Heidi Hautala, author. – Mr President, it is no coincidence that the increasingly repressive measures against Chinese journalists, dissidents, human rights activists and lawyers is taking place in the aftermath, or during the turmoil, of the North African revolutions. The word ‘jasmine’ has been banned from the Chinese Internet recently.

Today’s news, which Mr Preda highlighted, is very significant because now, we see how dictators copy from each other and compare notes. We can see that the methods that Russia used against Khodorkovsky and Lebedev have been used by Venezuela and Kazakhstan against businessmen who come too close to political influence, who want to establish opposition parties: they are all punished in the name of economic crimes. Punishment of economic crime is the name they give to political repression. We have to be aware that this has not happened much before in China: this is a turning point that does not bode well.

It is important that Members of the European Parliament raise the persecuted activists’ names when they travel to China and when meeting their Chinese counterparts, and that they insist on a prison visit. We know that many of those who are persecuted suffer terrible torture in Chinese prisons, sometimes in what we call ‘black gaols’ which are completely unidentified places.

This is a reminder to all European Parliament delegations that all of them are entitled and obliged to exercise their duty in respect of human rights when they visit countries. We call for the immediate release of Ai Weiwei.


  Ana Gomes, author.(PT) The disappearance of Ai Weiwei must be understood within the context of the increasingly desperate political repression carried out by the Chinese authorities. All this is happening due to their fear that the revolutionary spirit of the Arab world will infect Chinese society. However, the EU can make a difference. Violations of human rights by the Chinese authorities must be a constant theme in its political dialogue with China, and this dialogue should be rethought to ensure that there are concrete results, in particular, the review of court rulings that have kept human rights activists in gaol.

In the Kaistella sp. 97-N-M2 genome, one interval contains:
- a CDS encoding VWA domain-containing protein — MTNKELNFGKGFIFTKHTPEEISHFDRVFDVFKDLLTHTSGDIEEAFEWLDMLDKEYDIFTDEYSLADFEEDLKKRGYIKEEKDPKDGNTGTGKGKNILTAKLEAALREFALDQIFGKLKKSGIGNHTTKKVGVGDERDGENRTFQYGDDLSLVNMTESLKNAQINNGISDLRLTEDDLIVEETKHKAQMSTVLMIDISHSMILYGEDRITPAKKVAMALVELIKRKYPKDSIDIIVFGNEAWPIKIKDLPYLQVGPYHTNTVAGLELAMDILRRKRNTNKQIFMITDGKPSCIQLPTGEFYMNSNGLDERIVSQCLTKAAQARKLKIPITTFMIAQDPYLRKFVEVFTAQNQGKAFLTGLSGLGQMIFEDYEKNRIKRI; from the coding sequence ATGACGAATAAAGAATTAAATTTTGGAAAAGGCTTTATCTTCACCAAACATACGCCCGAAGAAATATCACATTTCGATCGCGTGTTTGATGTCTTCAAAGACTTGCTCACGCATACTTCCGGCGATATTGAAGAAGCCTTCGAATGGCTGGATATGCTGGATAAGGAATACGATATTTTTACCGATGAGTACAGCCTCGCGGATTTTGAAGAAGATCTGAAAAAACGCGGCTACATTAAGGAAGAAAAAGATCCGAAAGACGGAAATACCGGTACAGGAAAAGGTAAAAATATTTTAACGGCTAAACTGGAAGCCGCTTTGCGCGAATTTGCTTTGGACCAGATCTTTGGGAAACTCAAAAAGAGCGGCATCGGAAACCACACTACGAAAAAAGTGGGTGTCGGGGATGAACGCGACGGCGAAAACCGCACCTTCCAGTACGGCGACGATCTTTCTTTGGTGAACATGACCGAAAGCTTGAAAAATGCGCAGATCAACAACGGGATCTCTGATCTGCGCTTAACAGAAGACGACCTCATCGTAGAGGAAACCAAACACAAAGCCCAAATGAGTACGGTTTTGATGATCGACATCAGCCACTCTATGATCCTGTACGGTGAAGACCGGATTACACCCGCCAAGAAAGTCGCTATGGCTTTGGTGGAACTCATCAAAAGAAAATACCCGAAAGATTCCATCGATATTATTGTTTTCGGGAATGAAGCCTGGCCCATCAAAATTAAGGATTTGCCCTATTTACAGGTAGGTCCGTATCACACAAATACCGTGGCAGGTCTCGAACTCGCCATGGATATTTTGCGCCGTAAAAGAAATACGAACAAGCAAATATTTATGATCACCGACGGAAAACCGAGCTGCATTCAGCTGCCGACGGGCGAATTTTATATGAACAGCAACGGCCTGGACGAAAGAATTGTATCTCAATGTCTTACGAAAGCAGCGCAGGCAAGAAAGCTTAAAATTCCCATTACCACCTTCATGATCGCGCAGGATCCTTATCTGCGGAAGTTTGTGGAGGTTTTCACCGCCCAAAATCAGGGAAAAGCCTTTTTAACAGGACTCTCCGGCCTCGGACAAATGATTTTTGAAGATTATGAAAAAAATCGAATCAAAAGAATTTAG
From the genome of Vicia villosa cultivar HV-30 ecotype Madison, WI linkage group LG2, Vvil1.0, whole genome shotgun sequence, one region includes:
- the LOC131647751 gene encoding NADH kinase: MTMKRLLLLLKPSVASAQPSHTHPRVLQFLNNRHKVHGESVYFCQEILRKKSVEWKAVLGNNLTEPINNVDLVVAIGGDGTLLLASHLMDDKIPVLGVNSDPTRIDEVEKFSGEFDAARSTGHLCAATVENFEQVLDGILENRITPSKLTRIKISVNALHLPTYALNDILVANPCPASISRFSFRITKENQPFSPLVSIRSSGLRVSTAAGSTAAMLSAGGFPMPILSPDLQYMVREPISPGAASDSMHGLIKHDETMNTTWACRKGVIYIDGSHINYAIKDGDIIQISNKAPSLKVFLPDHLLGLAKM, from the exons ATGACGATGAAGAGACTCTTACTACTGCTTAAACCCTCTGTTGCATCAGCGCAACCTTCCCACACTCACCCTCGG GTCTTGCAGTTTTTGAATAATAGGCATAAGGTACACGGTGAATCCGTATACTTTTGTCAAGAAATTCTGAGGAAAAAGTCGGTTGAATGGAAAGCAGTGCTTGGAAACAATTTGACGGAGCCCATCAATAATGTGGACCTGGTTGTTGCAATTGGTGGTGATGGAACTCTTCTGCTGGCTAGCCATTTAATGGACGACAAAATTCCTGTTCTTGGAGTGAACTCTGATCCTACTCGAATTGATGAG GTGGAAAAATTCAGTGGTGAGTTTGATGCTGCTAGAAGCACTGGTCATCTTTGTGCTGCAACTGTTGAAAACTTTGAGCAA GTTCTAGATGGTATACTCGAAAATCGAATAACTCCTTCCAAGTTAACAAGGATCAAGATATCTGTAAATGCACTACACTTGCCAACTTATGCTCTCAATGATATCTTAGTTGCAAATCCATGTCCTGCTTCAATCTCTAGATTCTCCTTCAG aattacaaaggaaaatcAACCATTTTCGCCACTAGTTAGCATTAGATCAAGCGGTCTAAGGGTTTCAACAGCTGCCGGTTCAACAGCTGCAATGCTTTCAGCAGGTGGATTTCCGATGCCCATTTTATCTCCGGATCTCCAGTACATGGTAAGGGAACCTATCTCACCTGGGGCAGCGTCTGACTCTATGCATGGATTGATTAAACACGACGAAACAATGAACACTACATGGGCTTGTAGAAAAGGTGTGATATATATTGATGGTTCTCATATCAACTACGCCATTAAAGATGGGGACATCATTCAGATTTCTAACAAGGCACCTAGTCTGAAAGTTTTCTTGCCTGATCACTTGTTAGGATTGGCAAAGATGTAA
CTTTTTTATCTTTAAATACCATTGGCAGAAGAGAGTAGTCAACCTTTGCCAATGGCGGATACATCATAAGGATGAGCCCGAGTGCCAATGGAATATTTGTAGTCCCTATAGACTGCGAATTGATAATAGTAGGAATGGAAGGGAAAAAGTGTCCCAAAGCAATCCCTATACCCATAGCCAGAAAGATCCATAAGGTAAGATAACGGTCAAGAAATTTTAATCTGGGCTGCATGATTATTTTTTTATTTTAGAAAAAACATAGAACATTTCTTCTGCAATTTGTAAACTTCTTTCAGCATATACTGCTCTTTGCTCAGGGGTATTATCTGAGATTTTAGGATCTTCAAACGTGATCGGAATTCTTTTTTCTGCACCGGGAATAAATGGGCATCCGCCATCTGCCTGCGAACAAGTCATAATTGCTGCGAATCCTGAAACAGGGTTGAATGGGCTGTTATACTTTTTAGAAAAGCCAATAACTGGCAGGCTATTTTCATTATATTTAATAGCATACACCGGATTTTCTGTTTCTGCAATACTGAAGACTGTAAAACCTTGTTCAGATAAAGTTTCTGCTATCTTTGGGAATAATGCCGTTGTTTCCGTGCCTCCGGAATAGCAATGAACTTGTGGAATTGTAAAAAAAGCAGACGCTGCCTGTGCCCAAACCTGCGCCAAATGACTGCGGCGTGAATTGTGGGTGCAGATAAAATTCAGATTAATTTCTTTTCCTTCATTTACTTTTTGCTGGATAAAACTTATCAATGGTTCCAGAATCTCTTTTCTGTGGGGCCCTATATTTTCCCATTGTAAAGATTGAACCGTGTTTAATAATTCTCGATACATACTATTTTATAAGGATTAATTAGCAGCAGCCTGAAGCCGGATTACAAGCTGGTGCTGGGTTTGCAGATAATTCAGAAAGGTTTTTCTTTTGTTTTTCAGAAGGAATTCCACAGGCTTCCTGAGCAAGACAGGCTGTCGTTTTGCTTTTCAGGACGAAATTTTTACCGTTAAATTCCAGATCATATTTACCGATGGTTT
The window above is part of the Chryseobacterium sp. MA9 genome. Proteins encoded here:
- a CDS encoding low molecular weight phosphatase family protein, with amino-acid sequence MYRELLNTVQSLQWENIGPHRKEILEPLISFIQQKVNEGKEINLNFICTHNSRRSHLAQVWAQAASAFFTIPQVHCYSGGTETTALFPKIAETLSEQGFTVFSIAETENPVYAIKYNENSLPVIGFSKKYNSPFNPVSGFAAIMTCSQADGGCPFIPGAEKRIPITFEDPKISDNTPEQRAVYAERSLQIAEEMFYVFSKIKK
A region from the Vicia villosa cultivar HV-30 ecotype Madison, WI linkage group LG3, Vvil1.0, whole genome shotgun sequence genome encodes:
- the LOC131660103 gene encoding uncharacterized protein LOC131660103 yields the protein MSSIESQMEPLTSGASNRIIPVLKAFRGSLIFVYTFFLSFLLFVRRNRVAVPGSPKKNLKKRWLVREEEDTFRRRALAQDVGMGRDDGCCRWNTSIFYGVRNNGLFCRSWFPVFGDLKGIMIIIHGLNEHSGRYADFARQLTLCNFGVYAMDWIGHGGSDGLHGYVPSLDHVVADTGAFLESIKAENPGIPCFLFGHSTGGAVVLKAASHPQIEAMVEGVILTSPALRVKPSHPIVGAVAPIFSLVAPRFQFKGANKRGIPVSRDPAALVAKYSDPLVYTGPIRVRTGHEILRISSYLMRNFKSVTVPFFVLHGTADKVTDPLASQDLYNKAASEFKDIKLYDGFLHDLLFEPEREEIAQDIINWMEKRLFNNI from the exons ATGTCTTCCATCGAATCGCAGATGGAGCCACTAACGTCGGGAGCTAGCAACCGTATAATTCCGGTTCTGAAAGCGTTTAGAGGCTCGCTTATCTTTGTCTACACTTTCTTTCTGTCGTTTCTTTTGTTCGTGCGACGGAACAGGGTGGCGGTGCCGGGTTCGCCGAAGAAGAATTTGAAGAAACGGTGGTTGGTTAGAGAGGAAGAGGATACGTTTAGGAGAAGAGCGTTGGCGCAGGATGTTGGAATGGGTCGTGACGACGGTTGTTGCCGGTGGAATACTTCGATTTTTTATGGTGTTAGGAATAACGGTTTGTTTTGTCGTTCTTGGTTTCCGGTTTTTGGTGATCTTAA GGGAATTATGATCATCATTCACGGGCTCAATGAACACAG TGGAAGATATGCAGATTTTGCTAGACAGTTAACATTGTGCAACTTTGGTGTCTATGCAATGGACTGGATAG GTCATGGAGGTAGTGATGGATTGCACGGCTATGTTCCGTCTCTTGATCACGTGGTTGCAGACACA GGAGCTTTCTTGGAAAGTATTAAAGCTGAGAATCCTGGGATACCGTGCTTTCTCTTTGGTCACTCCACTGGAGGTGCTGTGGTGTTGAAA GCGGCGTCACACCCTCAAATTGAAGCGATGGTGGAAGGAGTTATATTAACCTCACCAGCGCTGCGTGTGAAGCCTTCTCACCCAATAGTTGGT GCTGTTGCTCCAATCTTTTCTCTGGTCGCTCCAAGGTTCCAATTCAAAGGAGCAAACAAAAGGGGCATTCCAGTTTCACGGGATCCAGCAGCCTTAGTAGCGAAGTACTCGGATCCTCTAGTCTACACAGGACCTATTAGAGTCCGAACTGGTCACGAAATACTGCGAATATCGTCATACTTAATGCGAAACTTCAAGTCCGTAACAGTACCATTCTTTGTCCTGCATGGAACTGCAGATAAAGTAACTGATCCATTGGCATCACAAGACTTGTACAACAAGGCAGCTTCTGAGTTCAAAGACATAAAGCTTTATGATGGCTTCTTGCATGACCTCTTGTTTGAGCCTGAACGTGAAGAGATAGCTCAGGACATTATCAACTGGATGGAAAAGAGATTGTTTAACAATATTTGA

Negotiations on the new framework agreement cannot leave aside the issue of human rights, subjugating everything to commercial interests. When pursuing its economic interests, the EU itself has a responsibility to support activists like Ai Weiwei, Liu Xiaobo and Hu Jun, who have fought courageously for urgent political reform in China, against oppression, and for human rights and fundamental freedoms. China, as a permanent member of the United Nations Security Council, has particular obligations regarding human rights, contained in the UN Charter, and it must be accountable for these not only to its citizens, but also to the rest of the world.


  Sari Essayah, on behalf of the PPE Group. (FI) Mr President, I am very pleased that we in the European Parliament were able to add a current breach of human rights so quickly to the list of urgent petitions.

As we know, the case of Ai Weiwei is not actually the only serious breach of human rights of which the Chinese Communist Party is continually guilty, but, as Mrs Hautala has already previously mentioned here, the democracy movement in China has received a new boost from the uprisings in North Africa.